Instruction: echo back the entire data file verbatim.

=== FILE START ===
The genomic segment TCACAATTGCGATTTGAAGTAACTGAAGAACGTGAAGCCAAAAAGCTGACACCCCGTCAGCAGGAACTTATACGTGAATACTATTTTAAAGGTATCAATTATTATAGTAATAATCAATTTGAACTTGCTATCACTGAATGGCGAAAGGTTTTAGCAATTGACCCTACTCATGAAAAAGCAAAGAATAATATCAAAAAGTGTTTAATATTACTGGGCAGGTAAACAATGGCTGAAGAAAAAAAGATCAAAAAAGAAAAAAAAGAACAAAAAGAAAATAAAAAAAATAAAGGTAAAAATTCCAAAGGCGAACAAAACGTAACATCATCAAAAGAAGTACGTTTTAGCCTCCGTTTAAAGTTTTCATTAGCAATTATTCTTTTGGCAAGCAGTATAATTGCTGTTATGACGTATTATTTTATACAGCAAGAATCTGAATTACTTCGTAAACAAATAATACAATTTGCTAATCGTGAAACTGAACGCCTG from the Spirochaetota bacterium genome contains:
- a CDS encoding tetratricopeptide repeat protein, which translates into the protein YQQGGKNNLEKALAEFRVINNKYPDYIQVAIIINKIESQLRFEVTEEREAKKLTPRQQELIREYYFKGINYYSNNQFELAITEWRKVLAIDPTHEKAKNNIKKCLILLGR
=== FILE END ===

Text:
The genomic segment TCACAATTGCGATTTGAAGTAACTGAAGAACGTGAAGCCAAAAAGCTGACACCCCGTCAGCAGGAACTTATACGTGAATACTATTTTAAAGGTATCAATTATTATAGTAATAATCAATTTGAACTTGCTATCACTGAATGGCGAAAGGTTTTAGCAATTGACCCTACTCATGAAAAAGCAAAGAATAATATCAAAAAGTGTTTAATATTACTGGGCAGGTAAACAATGGCTGAAGAAAAAAAGATCAAAAAAGAAAAAAAAGAACAAAAAGAAAATAAAAAAAATAAAGGTAAAAATTCCAAAGGCGAACAAAACGTAACATCATCAAAAGAAGTACGTTTTAGCCTCCGTTTAAAGTTTTCATTAGCAATTATTCTTTTGGCAAGCAGTATAATTGCTGTTATGACGTATTATTTTATACAGCAAGAATCTGAATTACTTCGTAAACAAATAATACAATTTGCTAATCGTGAAACTGAACGCCTG from the Spirochaetota bacterium genome contains:
- a CDS encoding tetratricopeptide repeat protein, which translates into the protein YQQGGKNNLEKALAEFRVINNKYPDYIQVAIIINKIESQLRFEVTEEREAKKLTPRQQELIREYYFKGINYYSNNQFELAITEWRKVLAIDPTHEKAKNNIKKCLILLGR